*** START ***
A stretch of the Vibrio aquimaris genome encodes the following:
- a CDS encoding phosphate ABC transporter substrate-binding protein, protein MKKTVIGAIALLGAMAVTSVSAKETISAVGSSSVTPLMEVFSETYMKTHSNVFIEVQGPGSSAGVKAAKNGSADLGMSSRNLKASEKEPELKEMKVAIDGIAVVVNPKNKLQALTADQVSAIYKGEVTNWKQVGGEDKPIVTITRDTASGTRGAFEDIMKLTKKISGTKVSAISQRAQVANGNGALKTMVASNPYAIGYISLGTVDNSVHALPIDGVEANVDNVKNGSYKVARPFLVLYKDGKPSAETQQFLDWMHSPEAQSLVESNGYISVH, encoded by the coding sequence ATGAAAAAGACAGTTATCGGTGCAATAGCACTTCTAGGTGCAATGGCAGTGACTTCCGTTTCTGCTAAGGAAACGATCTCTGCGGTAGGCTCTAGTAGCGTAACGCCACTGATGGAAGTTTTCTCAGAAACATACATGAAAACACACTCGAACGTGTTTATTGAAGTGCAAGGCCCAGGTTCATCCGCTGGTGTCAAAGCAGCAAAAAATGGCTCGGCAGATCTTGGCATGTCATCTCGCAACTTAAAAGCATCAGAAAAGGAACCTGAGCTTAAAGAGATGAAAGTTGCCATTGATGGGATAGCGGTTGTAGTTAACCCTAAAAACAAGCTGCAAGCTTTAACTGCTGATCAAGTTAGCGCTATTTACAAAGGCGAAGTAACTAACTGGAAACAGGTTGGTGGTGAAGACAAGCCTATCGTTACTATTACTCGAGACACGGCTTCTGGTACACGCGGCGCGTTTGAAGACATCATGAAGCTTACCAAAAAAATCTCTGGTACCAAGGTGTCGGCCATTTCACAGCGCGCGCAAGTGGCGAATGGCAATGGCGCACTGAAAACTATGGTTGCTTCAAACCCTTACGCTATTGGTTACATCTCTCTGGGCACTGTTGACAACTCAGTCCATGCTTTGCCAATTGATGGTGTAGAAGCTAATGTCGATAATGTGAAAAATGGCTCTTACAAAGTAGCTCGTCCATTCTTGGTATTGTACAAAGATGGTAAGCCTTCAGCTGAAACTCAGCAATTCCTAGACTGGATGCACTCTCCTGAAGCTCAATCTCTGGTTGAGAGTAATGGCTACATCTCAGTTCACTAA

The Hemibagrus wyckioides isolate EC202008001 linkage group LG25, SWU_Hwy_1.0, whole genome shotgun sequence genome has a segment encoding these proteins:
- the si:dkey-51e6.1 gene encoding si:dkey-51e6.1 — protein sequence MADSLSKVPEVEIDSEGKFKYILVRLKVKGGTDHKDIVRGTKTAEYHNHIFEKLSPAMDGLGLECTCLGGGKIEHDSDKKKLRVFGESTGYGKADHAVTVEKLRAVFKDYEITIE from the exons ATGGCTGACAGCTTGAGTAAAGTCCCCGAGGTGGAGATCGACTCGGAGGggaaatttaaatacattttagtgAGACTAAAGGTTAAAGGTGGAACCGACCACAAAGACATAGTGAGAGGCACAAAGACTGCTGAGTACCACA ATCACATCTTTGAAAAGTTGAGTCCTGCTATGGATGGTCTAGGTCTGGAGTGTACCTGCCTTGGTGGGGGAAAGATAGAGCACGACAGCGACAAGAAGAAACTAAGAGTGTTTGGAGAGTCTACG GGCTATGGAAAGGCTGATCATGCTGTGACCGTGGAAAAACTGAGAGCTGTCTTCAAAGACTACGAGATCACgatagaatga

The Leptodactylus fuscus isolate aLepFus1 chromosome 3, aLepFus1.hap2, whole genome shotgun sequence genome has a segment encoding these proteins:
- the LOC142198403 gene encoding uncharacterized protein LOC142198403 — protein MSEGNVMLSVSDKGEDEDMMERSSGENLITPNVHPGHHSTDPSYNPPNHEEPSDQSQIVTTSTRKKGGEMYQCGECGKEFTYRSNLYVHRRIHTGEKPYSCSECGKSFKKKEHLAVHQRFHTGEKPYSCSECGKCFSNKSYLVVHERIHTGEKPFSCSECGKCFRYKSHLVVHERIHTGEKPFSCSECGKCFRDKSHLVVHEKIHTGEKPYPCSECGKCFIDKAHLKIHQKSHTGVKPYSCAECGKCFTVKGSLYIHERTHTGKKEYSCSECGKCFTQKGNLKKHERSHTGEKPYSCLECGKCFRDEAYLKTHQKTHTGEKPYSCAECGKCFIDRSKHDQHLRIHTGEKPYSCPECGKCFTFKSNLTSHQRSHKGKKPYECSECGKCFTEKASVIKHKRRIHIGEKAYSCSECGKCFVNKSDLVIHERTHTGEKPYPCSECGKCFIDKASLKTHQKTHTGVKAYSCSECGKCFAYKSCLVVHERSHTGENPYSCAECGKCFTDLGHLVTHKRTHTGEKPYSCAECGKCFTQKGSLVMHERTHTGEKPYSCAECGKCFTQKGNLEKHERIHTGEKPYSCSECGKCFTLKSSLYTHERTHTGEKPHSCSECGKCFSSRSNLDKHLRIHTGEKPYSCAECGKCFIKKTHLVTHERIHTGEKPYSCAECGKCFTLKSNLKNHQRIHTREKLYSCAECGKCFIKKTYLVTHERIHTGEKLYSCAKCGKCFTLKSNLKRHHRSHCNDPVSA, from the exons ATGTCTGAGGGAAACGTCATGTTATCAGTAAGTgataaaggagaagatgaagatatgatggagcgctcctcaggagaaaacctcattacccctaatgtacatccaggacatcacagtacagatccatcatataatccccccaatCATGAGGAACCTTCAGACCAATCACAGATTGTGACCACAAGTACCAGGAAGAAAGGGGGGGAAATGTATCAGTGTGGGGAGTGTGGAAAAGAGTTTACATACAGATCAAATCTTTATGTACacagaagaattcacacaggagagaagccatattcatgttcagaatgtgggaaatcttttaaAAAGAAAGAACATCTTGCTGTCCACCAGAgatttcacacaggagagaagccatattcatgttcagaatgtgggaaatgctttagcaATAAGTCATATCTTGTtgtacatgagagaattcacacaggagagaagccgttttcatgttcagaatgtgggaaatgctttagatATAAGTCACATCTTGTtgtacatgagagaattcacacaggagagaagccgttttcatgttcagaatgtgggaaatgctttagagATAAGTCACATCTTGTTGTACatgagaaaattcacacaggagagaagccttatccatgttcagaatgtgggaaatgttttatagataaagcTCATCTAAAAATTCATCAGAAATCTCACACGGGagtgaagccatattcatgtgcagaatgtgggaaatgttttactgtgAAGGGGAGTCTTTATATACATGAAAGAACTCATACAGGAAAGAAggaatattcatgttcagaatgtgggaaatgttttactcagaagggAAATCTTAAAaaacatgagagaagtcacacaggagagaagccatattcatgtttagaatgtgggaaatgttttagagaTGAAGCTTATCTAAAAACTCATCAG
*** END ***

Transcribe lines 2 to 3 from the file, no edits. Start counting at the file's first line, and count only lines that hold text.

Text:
- a CDS encoding phosphate ABC transporter substrate-binding protein, protein MKKTVIGAIALLGAMAVTSVSAKETISAVGSSSVTPLMEVFSETYMKTHSNVFIEVQGPGSSAGVKAAKNGSADLGMSSRNLKASEKEPELKEMKVAIDGIAVVVNPKNKLQALTADQVSAIYKGEVTNWKQVGGEDKPIVTITRDTASGTRGAFEDIMKLTKKISGTKVSAISQRAQVANGNGALKTMVASNPYAIGYISLGTVDNSVHALPIDGVEANVDNVKNGSYKVARPFLVLYKDGKPSAETQQFLDWMHSPEAQSLVESNGYISVH, encoded by the coding sequence ATGAAAAAGACAGTTATCGGTGCAATAGCACTTCTAGGTGCAATGGCAGTGACTTCCGTTTCTGCTAAGGAAACGATCTCTGCGGTAGGCTCTAGTAGCGTAACGCCACTGATGGAAGTTTTCTCAGAAACATACATGAAAACACACTCGAACGTGTTTATTGAAGTGCAAGGCCCAGGTTCATCCGCTGGTGTCAAAGCAGCAAAAAATGGCTCGGCAGATCTTGGCATGTCATCTCGCAACTTAAAAGCATCAGAAAAGGAACCTGAGCTTAAAGAGATGAAAGTTGCCATTGATGGGATAGCGGTTGTAGTTAACCCTAAAAACAAGCTGCAAGCTTTAACTGCTGATCAAGTTAGCGCTATTTACAAAGGCGAAGTAACTAACTGGAAACAGGTTGGTGGTGAAGACAAGCCTATCGTTACTATTACTCGAGACACGGCTTCTGGTACACGCGGCGCGTTTGAAGACATCATGAAGCTTACCAAAAAAATCTCTGGTACCAAGGTGTCGGCCATTTCACAGCGCGCGCAAGTGGCGAATGGCAATGGCGCACTGAAAACTATGGTTGCTTCAAACCCTTACGCTATTGGTTACATCTCTCTGGGCACTGTTGACAACTCAGTCCATGCTTTGCCAATTGATGGTGTAGAAGCTAATGTCGATAATGTGAAAAATGGCTCTTACAAAGTAGCTCGTCCATTCTTGGTATTGTACAAAGATGGTAAGCCTTCAGCTGAAACTCAGCAATTCCTAGACTGGATGCACTCTCCTGAAGCTCAATCTCTGGTTGAGAGTAATGGCTACATCTCAGTTCACTAA

The Hemibagrus wyckioides isolate EC202008001 linkage group LG25, SWU_Hwy_1.0, whole genome shotgun sequence genome has a segment encoding these proteins: